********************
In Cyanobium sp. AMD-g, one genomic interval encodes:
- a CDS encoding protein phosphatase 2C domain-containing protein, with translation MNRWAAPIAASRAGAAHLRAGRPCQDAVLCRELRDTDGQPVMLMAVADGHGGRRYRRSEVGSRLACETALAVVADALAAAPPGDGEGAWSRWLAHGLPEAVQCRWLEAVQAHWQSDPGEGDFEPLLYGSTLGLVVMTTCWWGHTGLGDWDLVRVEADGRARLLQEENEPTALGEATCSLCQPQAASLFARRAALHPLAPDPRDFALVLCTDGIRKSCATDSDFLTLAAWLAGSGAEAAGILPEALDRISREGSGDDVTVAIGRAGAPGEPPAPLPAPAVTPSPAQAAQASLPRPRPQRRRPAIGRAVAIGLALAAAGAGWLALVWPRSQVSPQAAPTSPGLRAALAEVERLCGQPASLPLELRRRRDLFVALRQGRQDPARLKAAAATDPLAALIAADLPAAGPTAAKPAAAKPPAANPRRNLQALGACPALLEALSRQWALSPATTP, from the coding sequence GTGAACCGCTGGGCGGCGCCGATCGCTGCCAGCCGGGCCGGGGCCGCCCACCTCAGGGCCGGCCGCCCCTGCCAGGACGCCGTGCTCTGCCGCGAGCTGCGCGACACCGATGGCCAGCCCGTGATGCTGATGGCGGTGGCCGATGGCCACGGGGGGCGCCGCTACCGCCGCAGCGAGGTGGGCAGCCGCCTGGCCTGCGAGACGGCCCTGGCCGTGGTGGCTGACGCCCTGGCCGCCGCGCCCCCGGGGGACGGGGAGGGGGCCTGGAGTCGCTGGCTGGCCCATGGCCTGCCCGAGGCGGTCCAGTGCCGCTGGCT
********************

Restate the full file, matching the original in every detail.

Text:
In Cyanobium sp. AMD-g, one genomic interval encodes:
- a CDS encoding protein phosphatase 2C domain-containing protein, with translation MNRWAAPIAASRAGAAHLRAGRPCQDAVLCRELRDTDGQPVMLMAVADGHGGRRYRRSEVGSRLACETALAVVADALAAAPPGDGEGAWSRWLAHGLPEAVQCRWLEAVQAHWQSDPGEGDFEPLLYGSTLGLVVMTTCWWGHTGLGDWDLVRVEADGRARLLQEENEPTALGEATCSLCQPQAASLFARRAALHPLAPDPRDFALVLCTDGIRKSCATDSDFLTLAAWLAGSGAEAAGILPEALDRISREGSGDDVTVAIGRAGAPGEPPAPLPAPAVTPSPAQAAQASLPRPRPQRRRPAIGRAVAIGLALAAAGAGWLALVWPRSQVSPQAAPTSPGLRAALAEVERLCGQPASLPLELRRRRDLFVALRQGRQDPARLKAAAATDPLAALIAADLPAAGPTAAKPAAAKPPAANPRRNLQALGACPALLEALSRQWALSPATTP, from the coding sequence GTGAACCGCTGGGCGGCGCCGATCGCTGCCAGCCGGGCCGGGGCCGCCCACCTCAGGGCCGGCCGCCCCTGCCAGGACGCCGTGCTCTGCCGCGAGCTGCGCGACACCGATGGCCAGCCCGTGATGCTGATGGCGGTGGCCGATGGCCACGGGGGGCGCCGCTACCGCCGCAGCGAGGTGGGCAGCCGCCTGGCCTGCGAGACGGCCCTGGCCGTGGTGGCTGACGCCCTGGCCGCCGCGCCCCCGGGGGACGGGGAGGGGGCCTGGAGTCGCTGGCTGGCCCATGGCCTGCCCGAGGCGGTCCAGTGCCGCTGGCT